“So many professors have impacted me while at Asbury, even those outside of my major. One of my favorite classes at Asbury was Dr. Strait’s Shakespeare class that I took spring of my senior year. I don’t meet many accounting students who tell me they took a Shakespeare course, but this truly was one of my favorite courses overall and an example of the unique opportunities a liberal arts university provides. Asbury helped me develop soft skills that are so key within the business environment, especially in the sphere of client services. I am grateful for the unique relationships that I continue to value and develop that began in college.
Computational Mathematics and Spanish double major
Mathematician, Department of Defense, USAF
Hayley Sledge ’20, a computational mathematics and Spanish double major is a civilian mathematician for the US Air Force School of Aerospace Medicine.
“I currently work as a civilian mathematician for the U.S. Air Force School of Aerospace Medicine. More specifically, my team and I provide analytical and operational support on DoD-wide consultations relevant to the Aerospace and Operational Medicine Enterprise (AOME). This involves collection and analysis of data, written and visual reports, research publications, technical reviews, and experiment design. The subject of the problem varies depending on the consultation request, but some of the AOME projects I have worked on include longitudinal studies of pilot neck and back pain, intervention studies on USAF suicide prevention, and USAF COVID-19 modeling. I love what I do.
“An internship at Wright-Patterson Air Force Base the summer after my junior year led to this position. The successful completion of this internship (thanks to Dr. Coulliette ’81, Meg Hull ’20 and God’s grace) meant I would be offered a permanent position with the USAF and enter the Palace Acquire training program, covering student loan repayments and payment for a master’s degree, depending on the career field. In August, I will be a full-time student in the master’s program in Applied and Computational Mathematics in the Whiting School of Engineering at Johns Hopkins University.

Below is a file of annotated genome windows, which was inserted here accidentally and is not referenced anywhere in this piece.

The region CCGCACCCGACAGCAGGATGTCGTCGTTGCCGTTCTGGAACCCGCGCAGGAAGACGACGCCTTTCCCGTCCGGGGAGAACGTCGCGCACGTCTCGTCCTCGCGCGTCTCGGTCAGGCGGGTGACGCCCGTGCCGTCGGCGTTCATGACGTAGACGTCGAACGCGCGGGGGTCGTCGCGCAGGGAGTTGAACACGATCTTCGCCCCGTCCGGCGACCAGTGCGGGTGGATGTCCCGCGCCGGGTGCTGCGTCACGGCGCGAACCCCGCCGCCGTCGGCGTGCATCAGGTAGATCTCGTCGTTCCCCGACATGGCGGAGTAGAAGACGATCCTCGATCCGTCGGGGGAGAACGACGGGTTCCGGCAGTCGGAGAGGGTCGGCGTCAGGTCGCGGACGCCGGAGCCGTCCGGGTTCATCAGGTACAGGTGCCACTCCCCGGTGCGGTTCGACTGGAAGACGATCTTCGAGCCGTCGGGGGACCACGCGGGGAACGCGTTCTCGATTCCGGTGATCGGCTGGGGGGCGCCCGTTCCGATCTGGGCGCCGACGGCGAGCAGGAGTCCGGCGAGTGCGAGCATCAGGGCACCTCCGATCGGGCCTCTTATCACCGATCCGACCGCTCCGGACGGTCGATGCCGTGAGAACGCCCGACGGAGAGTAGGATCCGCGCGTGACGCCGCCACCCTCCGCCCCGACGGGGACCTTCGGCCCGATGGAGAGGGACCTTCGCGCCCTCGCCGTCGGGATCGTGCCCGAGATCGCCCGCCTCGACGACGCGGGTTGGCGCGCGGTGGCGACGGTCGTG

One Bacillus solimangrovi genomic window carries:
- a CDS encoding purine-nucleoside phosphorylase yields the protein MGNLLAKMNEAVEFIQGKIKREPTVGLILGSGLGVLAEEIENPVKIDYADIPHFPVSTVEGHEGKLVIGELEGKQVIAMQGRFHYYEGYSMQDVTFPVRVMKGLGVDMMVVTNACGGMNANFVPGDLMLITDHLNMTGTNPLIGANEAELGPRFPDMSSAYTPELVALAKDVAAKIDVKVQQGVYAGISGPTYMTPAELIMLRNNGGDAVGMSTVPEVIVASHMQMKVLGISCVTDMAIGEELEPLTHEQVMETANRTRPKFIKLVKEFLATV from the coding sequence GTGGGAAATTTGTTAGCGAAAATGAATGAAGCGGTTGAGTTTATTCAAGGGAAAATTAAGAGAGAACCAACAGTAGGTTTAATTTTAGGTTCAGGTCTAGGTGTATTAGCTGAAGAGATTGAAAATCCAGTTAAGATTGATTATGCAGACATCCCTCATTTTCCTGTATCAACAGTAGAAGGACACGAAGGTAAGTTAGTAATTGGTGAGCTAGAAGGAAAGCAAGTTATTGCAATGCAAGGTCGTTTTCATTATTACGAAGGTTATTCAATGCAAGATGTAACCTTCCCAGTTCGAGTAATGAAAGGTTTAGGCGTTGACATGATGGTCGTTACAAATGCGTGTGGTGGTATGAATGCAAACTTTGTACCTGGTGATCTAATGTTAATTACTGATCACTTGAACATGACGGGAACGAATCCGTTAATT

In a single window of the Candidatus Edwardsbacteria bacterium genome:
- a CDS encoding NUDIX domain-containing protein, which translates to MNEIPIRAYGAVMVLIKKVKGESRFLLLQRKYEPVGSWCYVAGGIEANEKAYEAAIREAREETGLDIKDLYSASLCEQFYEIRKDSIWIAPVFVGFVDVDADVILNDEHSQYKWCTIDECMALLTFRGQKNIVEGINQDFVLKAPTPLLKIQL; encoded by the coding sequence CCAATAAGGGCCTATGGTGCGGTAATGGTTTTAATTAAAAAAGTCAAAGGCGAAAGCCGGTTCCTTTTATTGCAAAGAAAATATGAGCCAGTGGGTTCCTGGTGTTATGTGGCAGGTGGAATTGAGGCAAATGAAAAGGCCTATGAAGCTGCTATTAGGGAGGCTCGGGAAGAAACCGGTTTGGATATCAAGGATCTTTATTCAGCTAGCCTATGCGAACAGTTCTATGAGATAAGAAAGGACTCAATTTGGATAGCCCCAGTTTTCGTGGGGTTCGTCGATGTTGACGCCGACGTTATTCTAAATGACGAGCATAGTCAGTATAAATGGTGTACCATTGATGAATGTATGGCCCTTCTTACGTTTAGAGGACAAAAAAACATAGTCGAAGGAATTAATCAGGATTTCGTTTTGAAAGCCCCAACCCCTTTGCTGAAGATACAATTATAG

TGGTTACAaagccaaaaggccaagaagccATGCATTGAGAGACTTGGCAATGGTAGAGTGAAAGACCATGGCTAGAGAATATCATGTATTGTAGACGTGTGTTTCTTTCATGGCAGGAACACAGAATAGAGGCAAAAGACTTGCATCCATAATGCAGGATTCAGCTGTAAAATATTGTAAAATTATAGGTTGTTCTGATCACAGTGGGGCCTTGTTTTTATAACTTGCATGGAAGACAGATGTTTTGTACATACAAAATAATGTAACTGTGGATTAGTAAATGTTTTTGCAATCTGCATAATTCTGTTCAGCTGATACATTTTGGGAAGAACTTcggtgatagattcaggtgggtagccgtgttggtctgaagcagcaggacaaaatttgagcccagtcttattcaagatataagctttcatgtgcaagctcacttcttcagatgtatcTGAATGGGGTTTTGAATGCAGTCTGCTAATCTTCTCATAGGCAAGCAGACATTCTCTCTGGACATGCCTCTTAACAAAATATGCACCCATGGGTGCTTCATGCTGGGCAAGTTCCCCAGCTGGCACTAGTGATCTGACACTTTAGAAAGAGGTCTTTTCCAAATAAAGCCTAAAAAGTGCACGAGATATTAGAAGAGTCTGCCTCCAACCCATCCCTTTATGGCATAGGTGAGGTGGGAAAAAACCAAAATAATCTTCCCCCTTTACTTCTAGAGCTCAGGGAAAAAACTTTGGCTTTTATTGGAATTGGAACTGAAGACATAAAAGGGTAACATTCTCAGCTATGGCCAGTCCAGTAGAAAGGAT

“The road to graduating with a computational math degree from Asbury was not an easy one and was often marked with frustration and failure. The abstract nature of math can tend to confuse those who attempt to master it; however, one thing that brings me joy in this vocation is the practical, applied nature of the work that I do. Curiosity, ingenuity, creativity, and a willingness to keep learning are essential to entering a career in math. The ability to take mathematical concepts that, for so much of my education, seemed more like question-marks than formulas and apply them to improve human performance across the DoD is joy-producing, not to mention humbling.
“My Asbury education was essential for my current vocation. There was the obvious – the computational math undergraduate degree is rigorous, and the professors are challenging. This set me up to be able to think critically and creatively about complex math problems that pop up in my daily work. Additionally, I believe the liberal arts education at Asbury has enabled me to communicate clearly, concisely, and effectively in my vocation, particularly when it comes to presenting to commanders and other high-ranking government officials or collaborating on a research paper we hope to publish. Finally, I would say the spiritual education Asbury provided me was grounded in THE Truth. This foundation is paramount to all the others, because without it, I dare say the rest of my work is in vain.
“My advice is to focus more on the process than the outcome. This applies to college, a job, your own personal development, and life in general. It’s easy to focus on the outcome, however, because this is often how we determine the value of something – it’s a lot harder to place a value label on a process.
“Asbury is a very intentional environment. The staff and faculty there are intentional about investing in students when it comes to their education, personhood, and spirituality. This isn’t for everyone – sometimes it can feel vulnerable and uncomfortable, but it is not without purpose. If you have a willing heart, Asbury will send you off a more empathetic, mature, and understanding individual, equipped with the knowledge and skills necessary to succeed in the vocational field of your choosing and essential biblical truths to ground you along the way.”